Several panels examine the changing nature of anthropology itself. How has the practice of ethnography changed? How should it change? Do anthropologists need to examine their own profession in the way that so many other professions are being challenged to do?
How are imaginative processes grounded in embodied action, and how are bodies enmeshed in wider social and ecological relationships? How are shifting relations between the human and the non-human affecting bodies, and indeed redefining the 'human'?
Adapting tools and methods from psychology and biology, cognitive and evolutionary anthropology has proposed new approaches to old anthropological questions about relationships between minds, bodies, culture, landscape, and change. How far can sociality, including morality, be explained in terms of long-term, deeply embedded constraints as they interact with the human imagination?
In foregrounding imagination, some panels focus directly on trying to understand human creativity and performativity. Others look at artistic production as a means for imagining alternative futures.
‘Nature’, which has always functioned as a repository of social ideas and political values, is being recast through a multiplicity of global environmental change discourses. Is environmental change limiting the human imagination, or are people using their imagination to adapt to the changing climate?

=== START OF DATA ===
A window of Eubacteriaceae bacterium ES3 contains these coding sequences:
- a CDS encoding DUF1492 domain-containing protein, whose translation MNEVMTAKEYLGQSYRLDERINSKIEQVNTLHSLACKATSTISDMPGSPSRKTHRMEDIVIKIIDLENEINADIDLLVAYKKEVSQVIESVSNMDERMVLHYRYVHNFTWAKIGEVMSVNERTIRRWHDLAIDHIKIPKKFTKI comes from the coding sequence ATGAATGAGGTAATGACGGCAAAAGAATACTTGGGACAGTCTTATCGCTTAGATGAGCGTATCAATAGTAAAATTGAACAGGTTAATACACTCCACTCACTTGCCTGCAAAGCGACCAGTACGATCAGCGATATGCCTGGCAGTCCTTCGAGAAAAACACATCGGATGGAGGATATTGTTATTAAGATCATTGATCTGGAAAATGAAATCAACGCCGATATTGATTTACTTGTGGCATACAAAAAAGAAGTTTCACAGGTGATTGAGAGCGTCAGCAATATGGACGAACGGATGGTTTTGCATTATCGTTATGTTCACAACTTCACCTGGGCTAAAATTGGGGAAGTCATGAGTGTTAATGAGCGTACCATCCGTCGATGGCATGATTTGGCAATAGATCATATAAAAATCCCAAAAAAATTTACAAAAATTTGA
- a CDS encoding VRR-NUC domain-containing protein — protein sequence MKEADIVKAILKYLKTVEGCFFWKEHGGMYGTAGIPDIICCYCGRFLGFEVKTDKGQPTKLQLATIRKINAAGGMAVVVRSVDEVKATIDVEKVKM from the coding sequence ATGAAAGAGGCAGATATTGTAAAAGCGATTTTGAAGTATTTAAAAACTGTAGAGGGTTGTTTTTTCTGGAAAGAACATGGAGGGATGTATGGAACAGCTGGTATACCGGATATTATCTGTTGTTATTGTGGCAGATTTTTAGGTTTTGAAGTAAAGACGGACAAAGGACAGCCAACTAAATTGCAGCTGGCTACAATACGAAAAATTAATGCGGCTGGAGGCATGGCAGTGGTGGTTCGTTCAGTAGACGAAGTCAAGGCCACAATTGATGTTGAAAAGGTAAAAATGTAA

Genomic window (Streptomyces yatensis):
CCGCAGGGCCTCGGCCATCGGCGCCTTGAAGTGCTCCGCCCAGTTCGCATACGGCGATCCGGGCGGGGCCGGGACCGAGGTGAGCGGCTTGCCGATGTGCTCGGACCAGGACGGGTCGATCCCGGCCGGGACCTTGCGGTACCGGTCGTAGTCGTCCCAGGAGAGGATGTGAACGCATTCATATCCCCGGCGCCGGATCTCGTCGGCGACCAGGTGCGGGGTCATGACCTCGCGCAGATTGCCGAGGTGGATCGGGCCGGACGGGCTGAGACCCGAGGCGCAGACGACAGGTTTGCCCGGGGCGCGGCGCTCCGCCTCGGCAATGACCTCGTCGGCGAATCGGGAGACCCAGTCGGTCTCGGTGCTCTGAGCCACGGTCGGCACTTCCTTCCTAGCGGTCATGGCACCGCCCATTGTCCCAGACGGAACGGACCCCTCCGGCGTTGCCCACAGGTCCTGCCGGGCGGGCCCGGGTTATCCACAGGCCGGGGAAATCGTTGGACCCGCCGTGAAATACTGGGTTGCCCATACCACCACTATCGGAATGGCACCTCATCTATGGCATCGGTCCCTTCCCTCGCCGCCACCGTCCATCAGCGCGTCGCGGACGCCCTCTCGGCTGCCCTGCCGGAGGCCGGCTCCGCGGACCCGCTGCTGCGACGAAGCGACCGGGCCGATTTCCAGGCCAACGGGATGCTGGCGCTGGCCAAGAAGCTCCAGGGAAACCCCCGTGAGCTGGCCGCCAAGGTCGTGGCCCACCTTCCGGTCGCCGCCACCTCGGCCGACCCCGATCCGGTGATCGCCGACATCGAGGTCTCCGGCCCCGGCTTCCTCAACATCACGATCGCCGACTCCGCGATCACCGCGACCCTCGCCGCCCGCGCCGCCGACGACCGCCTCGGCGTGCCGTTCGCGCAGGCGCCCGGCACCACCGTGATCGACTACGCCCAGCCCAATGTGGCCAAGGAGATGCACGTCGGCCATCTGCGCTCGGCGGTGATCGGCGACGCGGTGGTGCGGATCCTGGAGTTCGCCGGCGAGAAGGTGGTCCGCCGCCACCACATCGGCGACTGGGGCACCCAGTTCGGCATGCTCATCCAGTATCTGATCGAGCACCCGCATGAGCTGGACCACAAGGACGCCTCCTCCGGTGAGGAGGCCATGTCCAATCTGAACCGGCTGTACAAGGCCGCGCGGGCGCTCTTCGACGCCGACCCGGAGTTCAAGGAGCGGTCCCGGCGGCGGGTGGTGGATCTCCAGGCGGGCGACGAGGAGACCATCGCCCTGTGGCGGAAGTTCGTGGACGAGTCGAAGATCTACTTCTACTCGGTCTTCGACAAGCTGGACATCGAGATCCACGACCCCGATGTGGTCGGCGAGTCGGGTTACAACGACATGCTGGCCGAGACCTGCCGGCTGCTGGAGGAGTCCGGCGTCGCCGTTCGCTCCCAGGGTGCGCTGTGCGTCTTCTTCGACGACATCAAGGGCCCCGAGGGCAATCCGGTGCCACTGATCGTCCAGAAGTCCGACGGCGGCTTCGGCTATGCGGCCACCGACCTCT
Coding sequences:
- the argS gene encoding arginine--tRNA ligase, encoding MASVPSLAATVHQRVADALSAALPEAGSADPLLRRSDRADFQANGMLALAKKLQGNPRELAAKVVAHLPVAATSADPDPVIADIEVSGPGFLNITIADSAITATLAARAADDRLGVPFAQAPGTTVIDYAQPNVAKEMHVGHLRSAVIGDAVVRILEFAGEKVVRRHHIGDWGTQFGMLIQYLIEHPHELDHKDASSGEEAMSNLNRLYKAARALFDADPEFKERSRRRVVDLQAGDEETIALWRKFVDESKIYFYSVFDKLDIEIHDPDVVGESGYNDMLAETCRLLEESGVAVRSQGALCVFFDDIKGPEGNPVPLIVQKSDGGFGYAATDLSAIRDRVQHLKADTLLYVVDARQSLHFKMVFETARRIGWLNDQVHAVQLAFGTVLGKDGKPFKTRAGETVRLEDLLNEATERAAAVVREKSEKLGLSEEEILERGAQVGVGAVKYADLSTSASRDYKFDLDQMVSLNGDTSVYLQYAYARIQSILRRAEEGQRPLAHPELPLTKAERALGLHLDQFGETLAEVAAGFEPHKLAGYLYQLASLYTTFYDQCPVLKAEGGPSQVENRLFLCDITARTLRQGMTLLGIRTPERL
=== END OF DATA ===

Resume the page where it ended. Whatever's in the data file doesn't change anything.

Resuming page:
So much of what is constructed and social appears natural or given, including and especially the various forms of infrastructure that so many people take for granted. In what ways do infrastructures become both conceptual and material? What role does imagination play in the creation of possible future infrastructures?
From cognitivist sciences to the anthropology of art, of politics, of religions, of kinship, etc., understanding the capacity of humans (and perhaps non-human primates too) to create potential scenarios is a key part of what we find in the field and a key part of the representations we document in our writings. What are the effects of imagination in life and in anthropology?
Anthropological work on medical practices and technologies continues to contribute to the rethinking of human bodies and their construction in health, illness, and well-being. A medical framing brings questions of sociality and personhood into clear, and distinctly material, focus.
A renewed focus on morality or ethics has recently revivified or reformed much work within anthropology. How does moral language re-imagine (even if negatively, as in mistrust) the economy, politics, social arrangements, or social rules?
Human political life is played out in the space between what is (current material and political constraints), what should be (the ethical or moral), and what could be (imagined alternatives). At a time when global forces and negative path dependencies seem more powerful than ever, and yet, simultaneously, imagined possibilities are more various and more communicable than ever before, it is timely to ask what anthropology can contribute to rethinking the politics of sociality and of the imagination.
How do sociality, matter, and the imagination transform over time? Whether addressing short- or long-term processes, anthropologists and archaeologists are confronted with questions relating to the temporal nature of the phenomena they analyse.